UK ends detention of asylum seeker kids
London - The British government said on Thursday it would end the "shameful" practice of holding the children of failed asylum-seekers in detention centres while they await deportation.
Deputy Prime Minister Nick Clegg said the family wing at Yarl's Wood removal centre outside London, the main site for holding women and children, would close immediately and the practice would end completely by May.
Children's campaign group Barnardo's welcomed the announcement, which it said signalled a "good day for the UK's reputation as a nation".
Clegg said the decision, the fulfilment of an election pledge by his Liberal Democrats party, which shares power in Prime Minister David Cameron's Conservative-led coalition, marked a "big culture shift" in immigration.
1 000 children detained in 2009
It "puts our values - the protection of children - above paranoia over our borders", he said.
"We are ending the shameful practice that last year alone saw over 1 000 children - 1 000 innocent children - imprisoned. The practice under (the former government run by) Labour, saw children literally taken from their homes, without warning, and placed behind bars."
Under the new plans, families who have failed in their application to remain in Britain will be managed by an independent panel of experts, and will be given help to plan their return home.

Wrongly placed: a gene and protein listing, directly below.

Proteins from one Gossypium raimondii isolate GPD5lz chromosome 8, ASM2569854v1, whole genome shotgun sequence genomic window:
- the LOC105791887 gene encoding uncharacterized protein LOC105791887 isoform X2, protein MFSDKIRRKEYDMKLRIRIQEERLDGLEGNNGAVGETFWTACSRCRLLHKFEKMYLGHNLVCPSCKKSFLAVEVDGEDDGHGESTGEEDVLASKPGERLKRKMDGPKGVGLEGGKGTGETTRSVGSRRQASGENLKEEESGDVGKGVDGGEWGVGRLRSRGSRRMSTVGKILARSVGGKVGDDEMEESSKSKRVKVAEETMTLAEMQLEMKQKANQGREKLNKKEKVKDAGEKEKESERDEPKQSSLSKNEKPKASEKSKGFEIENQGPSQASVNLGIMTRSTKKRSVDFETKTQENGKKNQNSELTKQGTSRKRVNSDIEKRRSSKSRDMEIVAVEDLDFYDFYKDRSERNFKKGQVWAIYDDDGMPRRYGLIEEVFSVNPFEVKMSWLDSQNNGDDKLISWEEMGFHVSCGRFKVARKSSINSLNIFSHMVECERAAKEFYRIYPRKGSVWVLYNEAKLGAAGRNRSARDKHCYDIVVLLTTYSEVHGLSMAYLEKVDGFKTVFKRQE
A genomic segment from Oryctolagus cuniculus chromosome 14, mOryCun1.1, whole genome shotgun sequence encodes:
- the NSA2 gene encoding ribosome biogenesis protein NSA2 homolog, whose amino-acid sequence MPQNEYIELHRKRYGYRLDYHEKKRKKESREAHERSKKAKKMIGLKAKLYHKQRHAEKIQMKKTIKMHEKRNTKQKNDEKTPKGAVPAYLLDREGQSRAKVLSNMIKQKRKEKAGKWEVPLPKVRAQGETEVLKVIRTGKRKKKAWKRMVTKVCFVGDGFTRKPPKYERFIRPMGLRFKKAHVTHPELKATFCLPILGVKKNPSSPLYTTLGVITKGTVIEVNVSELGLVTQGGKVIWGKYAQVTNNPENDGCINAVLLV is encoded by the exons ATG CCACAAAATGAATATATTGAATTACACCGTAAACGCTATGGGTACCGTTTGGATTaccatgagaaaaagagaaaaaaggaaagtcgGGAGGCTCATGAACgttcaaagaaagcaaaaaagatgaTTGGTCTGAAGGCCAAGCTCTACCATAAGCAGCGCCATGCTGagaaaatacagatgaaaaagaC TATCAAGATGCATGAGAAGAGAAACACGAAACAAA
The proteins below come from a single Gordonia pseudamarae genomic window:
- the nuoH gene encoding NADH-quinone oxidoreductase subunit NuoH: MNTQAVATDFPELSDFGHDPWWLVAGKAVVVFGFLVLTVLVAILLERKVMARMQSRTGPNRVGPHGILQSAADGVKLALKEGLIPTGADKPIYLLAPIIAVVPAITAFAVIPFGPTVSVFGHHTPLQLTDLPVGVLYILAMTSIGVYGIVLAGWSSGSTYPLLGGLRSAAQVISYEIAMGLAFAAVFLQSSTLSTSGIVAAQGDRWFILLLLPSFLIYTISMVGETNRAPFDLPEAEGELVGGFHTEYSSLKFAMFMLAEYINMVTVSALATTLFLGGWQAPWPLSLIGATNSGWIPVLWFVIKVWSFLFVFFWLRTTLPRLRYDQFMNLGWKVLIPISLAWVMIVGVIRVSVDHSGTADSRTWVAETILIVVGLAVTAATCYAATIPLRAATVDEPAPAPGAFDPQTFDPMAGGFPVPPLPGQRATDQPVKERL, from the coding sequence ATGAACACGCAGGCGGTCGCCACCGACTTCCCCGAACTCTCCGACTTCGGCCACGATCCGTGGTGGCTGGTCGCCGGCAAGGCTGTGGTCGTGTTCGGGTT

As a last resort, if they refuse help and refuse to go home, they could spend up to 72 hours in independently-run, "pre-departure accommodation". But the children will be able to leave the premises, unlike under current rules.
Good day for UK
Martin Narey, chief executive of Barnardo's, welcomed the move as "a good day for the desperate and wretched families who will no longer have to suffer the trauma" of immigration detention centres, and a good day for Britain.
"The end of child detention at Yarl's Wood is a hugely significant event," he said.
"Incarcerating them simply because they have parents who wish to live here was unnecessary, expensive and more to the point, just plain wrong."
He said the last resort solution was a "small and necessary price to pay".